About 9,000 people attend vigil on the fifth anniversary of Virginia Tech shootings

Events will be held throughout the day on the school's campus in Blacksburg.

April 17, 2012|Melissa Gaona/Karen Kiley/Elizabeth Harrington | WDBJ7 Reporters

BLACKSBURG, Va. — Five years ago Monday, grief consumed the campus of Virginia Tech after a gunman opened fire, killing 32 people.

Virginia's Governor was one of many speaking at a candlelight vigil Monday evening.

People will never forget what happened at Virginia Tech on April 16, 2007.

Hokies will never forget the 32 lives taken.

As Governor Bob McDonnell said people have chosen not to curse the darkness but light a candle.

About 10,000 people stood together on the drillfield at Virginia Tech Monday night.

"Be together as a Hokie nation," Andrew Shelton said.

It capped an emotional candlelight vigil that began at dusk with Governor Bob McDonnell addressing the crowd.  He remembers that day five years ago. A day that shook everyone.

"Everybody remembers what they were doing, where they were, how they felt, what they were thinking on that cold Monday morning," McDonnell said.

Then the names of all 32 victims were read aloud.

It was followed by an affirmation of that person. Their loves, their achievements and dreams.

Most of the crowd didn't know the victims, but that didn't matter.  They're all Hokies.

"I love the fact that everyone still comes out here and shows their appreciation," Damir Grljevic said.

After the sun set people lit candles one-by-one.

The day of remembrance officially ended at 11:59 p.m. Monday night

That's when the ceremonial candle was extinguished.

Five years have passed but the anniversary is still a heartbreaking day for the Hokie nation.



For the first time in five years, Virginia Tech students are back in the classroom on April 16.

For the Hokie Nation, April 16 will always be a day of remembrance.

"Its still obviously a lot of emotion that goes on just thinking about what happened here five years ago," Virginia Tech student Ashley Spangler said.

Thirty-two people were killed by a gunman on this day back in 2007. Since the shootings, no classes have been held on April 16th.

"I think the students who died that day definitely deserve a day of respect, whether or not we are or we aren't in class, they should definitely get their recognition," Virginia Tech student Tom Sefcik said.

Administrators say those killed will always be remembered. But this year, they'll be honored before the start of classes. The decision to have classes Monday was carefully thought out and planned by the April 16th committee years ago.

"Teaching is what we're about. We feel it's the best way to remember the students who were so passionate about their learning experiences and to be back in the classroom," Virginia Tech senior vice president Mark McNamee said.

Though many of these students weren't here when the shootings happened, everyone remembers.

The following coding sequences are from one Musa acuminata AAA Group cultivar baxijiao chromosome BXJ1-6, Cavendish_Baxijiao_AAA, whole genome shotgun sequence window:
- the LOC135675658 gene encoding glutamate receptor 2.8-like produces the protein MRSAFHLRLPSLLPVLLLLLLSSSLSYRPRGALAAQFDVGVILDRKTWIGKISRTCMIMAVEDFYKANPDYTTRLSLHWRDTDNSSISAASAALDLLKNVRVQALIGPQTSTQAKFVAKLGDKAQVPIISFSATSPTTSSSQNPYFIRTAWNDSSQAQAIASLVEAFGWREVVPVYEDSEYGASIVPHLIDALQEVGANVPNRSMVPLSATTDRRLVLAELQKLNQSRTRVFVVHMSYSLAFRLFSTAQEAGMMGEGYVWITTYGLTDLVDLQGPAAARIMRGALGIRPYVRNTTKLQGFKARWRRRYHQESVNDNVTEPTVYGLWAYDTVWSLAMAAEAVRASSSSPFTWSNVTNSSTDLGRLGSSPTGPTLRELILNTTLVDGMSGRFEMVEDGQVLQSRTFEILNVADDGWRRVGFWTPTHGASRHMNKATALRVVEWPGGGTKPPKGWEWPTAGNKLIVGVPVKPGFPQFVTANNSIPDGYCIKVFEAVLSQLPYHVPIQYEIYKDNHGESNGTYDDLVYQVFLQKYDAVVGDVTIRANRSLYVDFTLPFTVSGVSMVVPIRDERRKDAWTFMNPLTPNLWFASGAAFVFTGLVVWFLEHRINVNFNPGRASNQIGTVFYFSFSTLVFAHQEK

"Although it's really important to have classes run as normal, I think at the same time it needs to be a day that we keep sacred because it was such a huge event that really impacted our school," Spangler said.

Over the weekend, Virginia Tech held a 3.2-mile run, instead of on the anniversary. Also on Monday students, staff, and alumni gathered on the drillfield in the middle of the day for a community picnic.

It gave people a chance to come together, to feel the Hokie Pride that's so strong at Virginia Tech. And even those students who weren't anywhere near campus five years ago, this remembrance picnic gave them a taste of just how strong the community has become since the tragedy.

"It's something we'll always remember but we've definitely moved past it and this is a beautiful campus and no matter what I feel safe here," Virginia Tech freshman Alexis Craghead said.

Besides the community picnic, there were some smaller, more private events held around campus.

Administrators believe that being back in the classroom will be an enriching experience, not only for students but also faculty. Administrators also say that they don't talk about "moving on."

Instead, they take this day to think about what happened, remember those who lost their lives, and to grow from this tragic event.   

Later tonight, a candlelight vigil and commemoration ceremony will be held at 7:30 p.m. The vigil has been held at the memorial every year since the shootings. This year, Governor McDonnell plans to be there.

At 11:59 p.m., the ceremonial candle lit at midnight this morning, will be extinguished.


Virginia Tech is marking the fifth anniversary today of the April 16th shootings.

It started right at midnight with the lighting of a ceremonial candle at the April 16th Memorial on campus.

The candles were lit by the Virginia Tech Corp of Cadets and representatives of the student body.

The Corp of Cadets will stand guard for 32 minutes to represent the 32 people who died on April 16th, 2007.

At 9:43 a.m. this morning, a bell on Virginia's Capitol Square in Richmond rang 32 times to mark the anniversary.

The candle will remain lit in rotating shifts for 24 hours.

At 11:30 a.m. today, a community picnic will be held on the drillfield.

Then at 7:30 p.m. tonight, a commemoration and candlelight vigil will happen at the memorial. Governor Bob McDonnell will be there.

One minute before midnight tonight, the Corp of Cadets will extinguish the ceremonial candle.   

Once it's put out, the light will be carried back into Burruss Hall, representing the commitment to never forget.

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